This tour was different from the last time we had seen Duran, which was the summer of 2007 for the fan show. For that concert, there were three of us but by 2008, there were only two. Our friend walked away. I have to admit that I was still feeling sad by that and, honestly, a bit confused. I didn’t understand why she walked away. Sadly, this friendship has only grown more distant since then. When we do talk, it is awkward and uncomfortable. So, during this tour in 2008, I worried that Rhonda would be next. After all, she had her youngest during that year. Will family pull her away? Like our other friend, I wouldn’t be mad or upset, just sad at the loss.
So, in the midst of all this friendship turmoil, fandom shifts and transition for the band, we went on tour. I expected a return to what I had grown used to and a ton of fun. While I did have a blast, I also found myself learning some really important lessons that, now, I’m grateful for.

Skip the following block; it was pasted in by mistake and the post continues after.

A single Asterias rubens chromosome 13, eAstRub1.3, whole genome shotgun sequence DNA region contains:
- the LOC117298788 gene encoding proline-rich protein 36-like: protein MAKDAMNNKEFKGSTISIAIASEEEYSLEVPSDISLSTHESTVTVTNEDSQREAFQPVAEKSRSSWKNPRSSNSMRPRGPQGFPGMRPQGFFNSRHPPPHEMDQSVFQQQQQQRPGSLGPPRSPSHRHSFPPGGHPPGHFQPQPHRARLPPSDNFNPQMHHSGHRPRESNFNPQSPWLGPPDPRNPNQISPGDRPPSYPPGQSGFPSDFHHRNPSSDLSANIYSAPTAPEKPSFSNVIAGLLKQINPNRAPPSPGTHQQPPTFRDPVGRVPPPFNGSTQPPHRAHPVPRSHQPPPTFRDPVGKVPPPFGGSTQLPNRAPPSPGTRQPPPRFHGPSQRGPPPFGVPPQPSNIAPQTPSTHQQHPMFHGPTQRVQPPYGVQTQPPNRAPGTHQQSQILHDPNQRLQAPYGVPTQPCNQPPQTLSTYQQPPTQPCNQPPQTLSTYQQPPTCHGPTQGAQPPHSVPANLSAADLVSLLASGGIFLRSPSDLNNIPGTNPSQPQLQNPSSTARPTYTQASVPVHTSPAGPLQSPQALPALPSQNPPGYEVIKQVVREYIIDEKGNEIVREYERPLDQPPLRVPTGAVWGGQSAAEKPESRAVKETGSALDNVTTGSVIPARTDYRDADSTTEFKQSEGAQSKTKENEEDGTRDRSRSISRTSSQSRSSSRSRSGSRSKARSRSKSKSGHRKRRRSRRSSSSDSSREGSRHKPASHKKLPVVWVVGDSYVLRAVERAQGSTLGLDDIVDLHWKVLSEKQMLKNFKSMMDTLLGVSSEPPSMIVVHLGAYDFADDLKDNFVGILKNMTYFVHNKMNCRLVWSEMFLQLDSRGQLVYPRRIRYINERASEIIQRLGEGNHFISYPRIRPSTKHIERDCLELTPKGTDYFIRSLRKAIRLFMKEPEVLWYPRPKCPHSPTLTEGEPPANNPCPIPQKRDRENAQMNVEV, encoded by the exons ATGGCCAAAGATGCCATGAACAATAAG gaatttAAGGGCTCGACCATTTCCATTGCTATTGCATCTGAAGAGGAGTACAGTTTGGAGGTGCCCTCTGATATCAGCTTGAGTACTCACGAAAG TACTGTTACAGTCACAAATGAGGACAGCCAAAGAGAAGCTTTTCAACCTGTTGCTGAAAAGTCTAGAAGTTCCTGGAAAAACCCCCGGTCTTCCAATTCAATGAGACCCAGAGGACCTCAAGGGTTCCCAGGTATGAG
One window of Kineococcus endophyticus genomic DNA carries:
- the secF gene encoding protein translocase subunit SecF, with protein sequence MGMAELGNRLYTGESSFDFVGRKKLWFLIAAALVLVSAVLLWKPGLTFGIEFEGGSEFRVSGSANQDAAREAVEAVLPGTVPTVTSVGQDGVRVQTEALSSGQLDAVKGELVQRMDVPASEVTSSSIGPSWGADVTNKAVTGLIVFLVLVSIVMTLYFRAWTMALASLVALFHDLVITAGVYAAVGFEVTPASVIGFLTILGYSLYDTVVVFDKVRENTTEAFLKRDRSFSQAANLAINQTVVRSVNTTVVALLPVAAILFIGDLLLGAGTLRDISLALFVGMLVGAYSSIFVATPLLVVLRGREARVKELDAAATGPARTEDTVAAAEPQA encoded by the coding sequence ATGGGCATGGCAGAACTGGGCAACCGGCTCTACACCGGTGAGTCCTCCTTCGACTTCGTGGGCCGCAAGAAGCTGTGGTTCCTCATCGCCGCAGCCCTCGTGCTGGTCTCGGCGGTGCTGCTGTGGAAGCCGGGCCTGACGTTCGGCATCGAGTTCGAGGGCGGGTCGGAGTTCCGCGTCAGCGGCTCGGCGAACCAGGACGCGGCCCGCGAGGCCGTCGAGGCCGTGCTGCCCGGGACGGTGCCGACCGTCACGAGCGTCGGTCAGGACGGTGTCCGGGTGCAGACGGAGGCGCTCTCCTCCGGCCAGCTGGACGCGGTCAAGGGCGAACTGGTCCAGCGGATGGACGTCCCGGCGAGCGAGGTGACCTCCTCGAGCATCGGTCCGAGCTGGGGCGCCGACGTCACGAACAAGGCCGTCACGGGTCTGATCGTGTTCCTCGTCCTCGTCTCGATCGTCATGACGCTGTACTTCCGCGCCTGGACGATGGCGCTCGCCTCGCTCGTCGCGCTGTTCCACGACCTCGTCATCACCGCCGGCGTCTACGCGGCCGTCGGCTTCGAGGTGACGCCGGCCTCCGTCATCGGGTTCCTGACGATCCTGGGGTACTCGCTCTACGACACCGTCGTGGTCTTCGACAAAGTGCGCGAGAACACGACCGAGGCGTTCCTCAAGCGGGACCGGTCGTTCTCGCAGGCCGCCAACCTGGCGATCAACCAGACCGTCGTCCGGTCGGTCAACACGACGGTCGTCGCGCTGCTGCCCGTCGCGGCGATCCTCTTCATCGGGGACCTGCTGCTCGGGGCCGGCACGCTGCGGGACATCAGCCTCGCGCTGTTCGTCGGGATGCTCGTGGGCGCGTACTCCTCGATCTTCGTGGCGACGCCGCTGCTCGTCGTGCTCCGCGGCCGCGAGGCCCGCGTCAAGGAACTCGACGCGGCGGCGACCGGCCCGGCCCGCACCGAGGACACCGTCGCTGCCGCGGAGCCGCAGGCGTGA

Lesson One: Attitude is Everything
As Rhonda and I went into our first show, I think we had a sense of uncertainty. After all, the fan show in 2007 wasn’t great and RCM did not live up to our expectations. Yet, we didn’t utter those concerns. It was almost like saying something would reinforce our anxiety. Maybe, though, we would have been better off to process the possible show results beforehand. I wonder if, then, we would have sat down in a better frame of mind. Of course, we had some additional drama with a former friend who made some hurtful statements. The result? Our attitudes sucked at that first show. The band hadn’t even played a note and we thought it was terrible.